Non-native or exotic species come from all over the world. Some arrive as stowaways on boats, some are smuggled here in suitcases and cars and some come in aquariums. But they all have one thing in common: they are not native to our area. While some nonnative species are not harmful to our community, many species behave like unwelcome intruders, often out-competing beneficial native plants and animals. These are known as invasive species.
Invasive species have three characteristics in common: prolific reproduction, broad ability to adjust to environmental stress and advanced capacity to acquire nutrition. The problem with invasive species is that they can cause harmful changes to our natural biological communities. For example, some eat species that are native to our area or out-compete them for food. They can change the physical habitat, making it a less comfortable or even stressful place for native species to continue to live and reproduce.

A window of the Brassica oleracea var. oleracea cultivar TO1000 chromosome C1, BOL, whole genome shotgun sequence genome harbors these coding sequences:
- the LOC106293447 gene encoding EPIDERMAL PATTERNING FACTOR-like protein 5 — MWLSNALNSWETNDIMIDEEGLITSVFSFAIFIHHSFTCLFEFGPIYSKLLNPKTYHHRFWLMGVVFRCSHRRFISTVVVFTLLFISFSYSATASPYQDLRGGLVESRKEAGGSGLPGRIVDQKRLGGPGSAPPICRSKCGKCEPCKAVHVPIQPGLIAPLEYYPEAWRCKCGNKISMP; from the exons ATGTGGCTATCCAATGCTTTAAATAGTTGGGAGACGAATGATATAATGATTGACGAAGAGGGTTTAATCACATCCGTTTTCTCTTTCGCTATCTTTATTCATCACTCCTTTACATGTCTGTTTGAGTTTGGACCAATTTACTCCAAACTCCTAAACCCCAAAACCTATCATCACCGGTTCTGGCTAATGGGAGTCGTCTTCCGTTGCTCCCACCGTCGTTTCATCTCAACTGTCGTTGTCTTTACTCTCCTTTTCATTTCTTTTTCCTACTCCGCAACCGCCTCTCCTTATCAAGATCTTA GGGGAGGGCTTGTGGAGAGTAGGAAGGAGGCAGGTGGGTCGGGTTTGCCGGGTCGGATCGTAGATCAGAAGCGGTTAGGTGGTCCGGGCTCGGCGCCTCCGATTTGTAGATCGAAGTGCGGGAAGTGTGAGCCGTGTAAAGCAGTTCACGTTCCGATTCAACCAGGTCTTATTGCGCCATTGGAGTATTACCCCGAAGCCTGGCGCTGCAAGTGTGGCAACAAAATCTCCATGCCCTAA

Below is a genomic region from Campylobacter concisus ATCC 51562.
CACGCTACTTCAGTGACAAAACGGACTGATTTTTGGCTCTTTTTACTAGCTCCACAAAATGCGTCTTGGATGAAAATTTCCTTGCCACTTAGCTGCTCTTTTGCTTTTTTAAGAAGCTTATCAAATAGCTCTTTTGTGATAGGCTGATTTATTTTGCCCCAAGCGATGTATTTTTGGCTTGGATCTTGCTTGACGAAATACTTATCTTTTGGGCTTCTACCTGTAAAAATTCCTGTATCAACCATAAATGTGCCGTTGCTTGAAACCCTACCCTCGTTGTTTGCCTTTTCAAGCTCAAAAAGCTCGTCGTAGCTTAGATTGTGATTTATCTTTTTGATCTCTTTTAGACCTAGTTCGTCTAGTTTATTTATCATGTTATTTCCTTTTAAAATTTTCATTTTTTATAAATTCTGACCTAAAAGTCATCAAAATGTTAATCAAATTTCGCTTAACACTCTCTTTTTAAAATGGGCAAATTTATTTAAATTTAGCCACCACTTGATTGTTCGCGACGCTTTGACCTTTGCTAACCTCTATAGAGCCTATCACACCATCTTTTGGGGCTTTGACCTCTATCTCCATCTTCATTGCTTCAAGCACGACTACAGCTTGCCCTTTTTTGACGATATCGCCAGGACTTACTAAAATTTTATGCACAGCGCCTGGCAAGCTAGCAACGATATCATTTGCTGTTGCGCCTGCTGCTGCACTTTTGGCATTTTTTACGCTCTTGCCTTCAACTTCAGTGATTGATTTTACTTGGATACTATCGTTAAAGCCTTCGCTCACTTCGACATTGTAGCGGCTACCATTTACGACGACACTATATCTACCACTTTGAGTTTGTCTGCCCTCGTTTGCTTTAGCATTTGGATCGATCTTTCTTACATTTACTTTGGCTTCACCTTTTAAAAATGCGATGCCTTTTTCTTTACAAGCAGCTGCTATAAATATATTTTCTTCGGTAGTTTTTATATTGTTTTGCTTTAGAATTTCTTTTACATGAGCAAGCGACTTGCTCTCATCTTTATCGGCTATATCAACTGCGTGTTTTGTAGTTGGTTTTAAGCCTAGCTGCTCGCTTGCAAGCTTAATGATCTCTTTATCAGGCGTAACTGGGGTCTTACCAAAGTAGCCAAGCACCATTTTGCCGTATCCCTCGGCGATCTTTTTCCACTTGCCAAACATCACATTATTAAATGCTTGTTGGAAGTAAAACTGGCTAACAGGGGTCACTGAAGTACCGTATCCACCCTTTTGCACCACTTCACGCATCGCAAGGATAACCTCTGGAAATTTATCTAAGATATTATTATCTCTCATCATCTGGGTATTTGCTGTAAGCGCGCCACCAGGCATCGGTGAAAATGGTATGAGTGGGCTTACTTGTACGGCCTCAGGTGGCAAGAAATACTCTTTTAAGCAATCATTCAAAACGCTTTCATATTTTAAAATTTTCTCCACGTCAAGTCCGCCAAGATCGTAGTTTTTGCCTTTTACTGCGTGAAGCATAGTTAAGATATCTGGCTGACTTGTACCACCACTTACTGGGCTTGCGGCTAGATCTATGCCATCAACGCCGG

A multitude of invasive plants, animals and micro-organisms have found their way to our continent. They are often stowaway organisms that hitch a ride on an air or water current, boat or plane and find their way to a foreign shore. Sometimes imported species, such as nutria or water hyacinth, escape from enclosures into the wild. The cost of dealing with and trying to control invasive species is very high. Groups concerned with preserving and conserving the environment in a watershed must be aware of the presence of these species and the potential impact they can have if left unchecked.
Detailed information on invasive species in the Gulf Coast states.
Invasive Species Workshop Materials for Teachers:
About Aquatic Nonindigenous Invasive Species (NIS)